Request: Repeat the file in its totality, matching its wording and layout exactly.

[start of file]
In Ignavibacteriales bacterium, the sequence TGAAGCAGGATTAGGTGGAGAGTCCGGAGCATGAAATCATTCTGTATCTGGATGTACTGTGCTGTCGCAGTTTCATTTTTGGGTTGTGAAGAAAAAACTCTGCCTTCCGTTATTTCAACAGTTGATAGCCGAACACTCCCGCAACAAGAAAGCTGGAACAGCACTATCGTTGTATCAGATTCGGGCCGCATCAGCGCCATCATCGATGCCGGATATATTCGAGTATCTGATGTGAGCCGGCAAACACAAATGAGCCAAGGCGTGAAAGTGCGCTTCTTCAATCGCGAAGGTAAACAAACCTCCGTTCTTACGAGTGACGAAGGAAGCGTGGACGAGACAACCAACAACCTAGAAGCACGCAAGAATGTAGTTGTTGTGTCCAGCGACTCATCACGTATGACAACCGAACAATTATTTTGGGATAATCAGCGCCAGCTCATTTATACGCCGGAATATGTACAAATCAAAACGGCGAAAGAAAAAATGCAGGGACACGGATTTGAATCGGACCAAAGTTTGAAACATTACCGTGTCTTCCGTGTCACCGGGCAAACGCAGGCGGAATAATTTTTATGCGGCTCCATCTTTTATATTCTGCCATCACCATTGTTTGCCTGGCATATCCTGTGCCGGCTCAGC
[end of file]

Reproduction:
In Ignavibacteriales bacterium, the sequence TGAAGCAGGATTAGGTGGAGAGTCCGGAGCATGAAATCATTCTGTATCTGGATGTACTGTGCTGTCGCAGTTTCATTTTTGGGTTGTGAAGAAAAAACTCTGCCTTCCGTTATTTCAACAGTTGATAGCCGAACACTCCCGCAACAAGAAAGCTGGAACAGCACTATCGTTGTATCAGATTCGGGCCGCATCAGCGCCATCATCGATGCCGGATATATTCGAGTATCTGATGTGAGCCGGCAAACACAAATGAGCCAAGGCGTGAAAGTGCGCTTCTTCAATCGCGAAGGTAAACAAACCTCCGTTCTTACGAGTGACGAAGGAAGCGTGGACGAGACAACCAACAACCTAGAAGCACGCAAGAATGTAGTTGTTGTGTCCAGCGACTCATCACGTATGACAACCGAACAATTATTTTGGGATAATCAGCGCCAGCTCATTTATACGCCGGAATATGTACAAATCAAAACGGCGAAAGAAAAAATGCAGGGACACGGATTTGAATCGGACCAAAGTTTGAAACATTACCGTGTCTTCCGTGTCACCGGGCAAACGCAGGCGGAATAATTTTTATGCGGCTCCATCTTTTATATTCTGCCATCACCATTGTTTGCCTGGCATATCCTGTGCCGGCTCAGC